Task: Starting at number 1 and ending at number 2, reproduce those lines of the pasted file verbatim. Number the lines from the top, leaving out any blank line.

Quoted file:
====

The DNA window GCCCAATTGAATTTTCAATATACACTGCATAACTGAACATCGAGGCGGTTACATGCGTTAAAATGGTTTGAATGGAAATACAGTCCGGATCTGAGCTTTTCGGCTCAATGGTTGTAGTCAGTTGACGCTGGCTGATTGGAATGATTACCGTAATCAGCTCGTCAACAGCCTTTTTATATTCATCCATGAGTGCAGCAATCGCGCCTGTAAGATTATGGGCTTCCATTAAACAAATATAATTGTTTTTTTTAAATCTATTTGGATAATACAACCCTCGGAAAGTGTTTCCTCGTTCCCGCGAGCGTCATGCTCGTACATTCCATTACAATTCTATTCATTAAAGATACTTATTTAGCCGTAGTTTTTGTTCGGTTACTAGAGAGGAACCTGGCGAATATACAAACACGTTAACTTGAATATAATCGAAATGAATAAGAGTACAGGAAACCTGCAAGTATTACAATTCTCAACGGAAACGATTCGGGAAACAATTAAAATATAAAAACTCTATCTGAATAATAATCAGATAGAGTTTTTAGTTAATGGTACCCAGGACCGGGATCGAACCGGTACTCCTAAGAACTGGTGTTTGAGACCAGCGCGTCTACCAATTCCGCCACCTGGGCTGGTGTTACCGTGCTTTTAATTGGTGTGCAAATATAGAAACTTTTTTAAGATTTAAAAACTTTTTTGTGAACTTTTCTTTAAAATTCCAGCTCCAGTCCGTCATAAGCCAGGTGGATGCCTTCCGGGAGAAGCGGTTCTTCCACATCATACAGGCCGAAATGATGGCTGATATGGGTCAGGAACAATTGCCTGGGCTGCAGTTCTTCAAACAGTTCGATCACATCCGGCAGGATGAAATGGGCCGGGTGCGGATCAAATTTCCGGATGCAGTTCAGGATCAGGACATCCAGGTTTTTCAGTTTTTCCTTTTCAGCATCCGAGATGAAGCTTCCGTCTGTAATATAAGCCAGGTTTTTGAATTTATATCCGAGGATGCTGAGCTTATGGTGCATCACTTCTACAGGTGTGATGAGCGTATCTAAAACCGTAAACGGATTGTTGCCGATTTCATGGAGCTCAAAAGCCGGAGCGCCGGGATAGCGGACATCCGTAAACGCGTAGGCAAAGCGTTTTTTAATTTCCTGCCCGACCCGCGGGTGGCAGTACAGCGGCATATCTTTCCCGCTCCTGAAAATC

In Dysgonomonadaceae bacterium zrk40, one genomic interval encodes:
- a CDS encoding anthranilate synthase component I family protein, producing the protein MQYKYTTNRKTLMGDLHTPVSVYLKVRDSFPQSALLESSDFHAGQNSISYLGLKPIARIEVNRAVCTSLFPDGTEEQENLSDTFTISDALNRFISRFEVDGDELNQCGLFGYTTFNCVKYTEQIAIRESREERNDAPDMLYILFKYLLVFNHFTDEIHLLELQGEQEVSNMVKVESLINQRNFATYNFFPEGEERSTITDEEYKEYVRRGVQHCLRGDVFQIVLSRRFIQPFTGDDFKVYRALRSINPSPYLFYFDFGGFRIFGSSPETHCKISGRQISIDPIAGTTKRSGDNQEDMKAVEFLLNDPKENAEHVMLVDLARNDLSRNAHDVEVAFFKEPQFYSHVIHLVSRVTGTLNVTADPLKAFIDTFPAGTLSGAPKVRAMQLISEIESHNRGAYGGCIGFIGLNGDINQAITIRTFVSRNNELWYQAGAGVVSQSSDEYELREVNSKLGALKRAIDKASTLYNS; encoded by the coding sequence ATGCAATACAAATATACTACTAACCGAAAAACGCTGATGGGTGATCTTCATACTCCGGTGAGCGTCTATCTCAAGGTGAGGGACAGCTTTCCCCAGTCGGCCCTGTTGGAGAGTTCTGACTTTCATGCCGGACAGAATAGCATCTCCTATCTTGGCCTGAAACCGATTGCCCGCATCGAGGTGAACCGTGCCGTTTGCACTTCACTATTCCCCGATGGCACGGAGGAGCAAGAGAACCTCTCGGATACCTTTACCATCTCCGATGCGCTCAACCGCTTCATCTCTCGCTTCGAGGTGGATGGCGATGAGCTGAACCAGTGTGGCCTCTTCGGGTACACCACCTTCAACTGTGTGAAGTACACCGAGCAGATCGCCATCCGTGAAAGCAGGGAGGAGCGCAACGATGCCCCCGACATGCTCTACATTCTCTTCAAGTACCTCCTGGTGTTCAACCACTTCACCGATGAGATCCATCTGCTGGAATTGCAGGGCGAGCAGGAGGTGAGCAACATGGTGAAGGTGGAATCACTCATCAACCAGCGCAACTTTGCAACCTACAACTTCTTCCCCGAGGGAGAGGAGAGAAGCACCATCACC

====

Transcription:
The DNA window GCCCAATTGAATTTTCAATATACACTGCATAACTGAACATCGAGGCGGTTACATGCGTTAAAATGGTTTGAATGGAAATACAGTCCGGATCTGAGCTTTTCGGCTCAATGGTTGTAGTCAGTTGACGCTGGCTGATTGGAATGATTACCGTAATCAGCTCGTCAACAGCCTTTTTATATTCATCCATGAGTGCAGCAATCGCGCCTGTAAGATTATGGGCTTCCATTAAACAAATATAATTGTTTTTTTTAAATCTATTTGGATAATACAACCCTCGGAAAGTGTTTCCTCGTTCCCGCGAGCGTCATGCTCGTACATTCCATTACAATTCTATTCATTAAAGATACTTATTTAGCCGTAGTTTTTGTTCGGTTACTAGAGAGGAACCTGGCGAATATACAAACACGTTAACTTGAATATAATCGAAATGAATAAGAGTACAGGAAACCTGCAAGTATTACAATTCTCAACGGAAACGATTCGGGAAACAATTAAAATATAAAAACTCTATCTGAATAATAATCAGATAGAGTTTTTAGTTAATGGTACCCAGGACCGGGATCGAACCGGTACTCCTAAGAACTGGTGTTTGAGACCAGCGCGTCTACCAATTCCGCCACCTGGGCTGGTGTTACCGTGCTTTTAATTGGTGTGCAAATATAGAAACTTTTTTAAGATTTAAAAACTTTTTTGTGAACTTTTCTTTAAAATTCCAGCTCCAGTCCGTCATAAGCCAGGTGGATGCCTTCCGGGAGAAGCGGTTCTTCCACATCATACAGGCCGAAATGATGGCTGATATGGGTCAGGAACAATTGCCTGGGCTGCAGTTCTTCAAACAGTTCGATCACATCCGGCAGGATGAAATGGGCCGGGTGCGGATCAAATTTCCGGATGCAGTTCAGGATCAGGACATCCAGGTTTTTCAGTTTTTCCTTTTCAGCATCCGAGATGAAGCTTCCGTCTGTAATATAAGCCAGGTTTTTGAATTTATATCCGAGGATGCTGAGCTTATGGTGCATCACTTCTACAGGTGTGATGAGCGTATCTAAAACCGTAAACGGATTGTTGCCGATTTCATGGAGCTCAAAAGCCGGAGCGCCGGGATAGCGGACATCCGTAAACGCGTAGGCAAAGCGTTTTTTAATTTCCTGCCCGACCCGCGGGTGGCAGTACAGCGGCATATCTTTCCCGCTCCTGAAAATC

In Dysgonomonadaceae bacterium zrk40, one genomic interval encodes: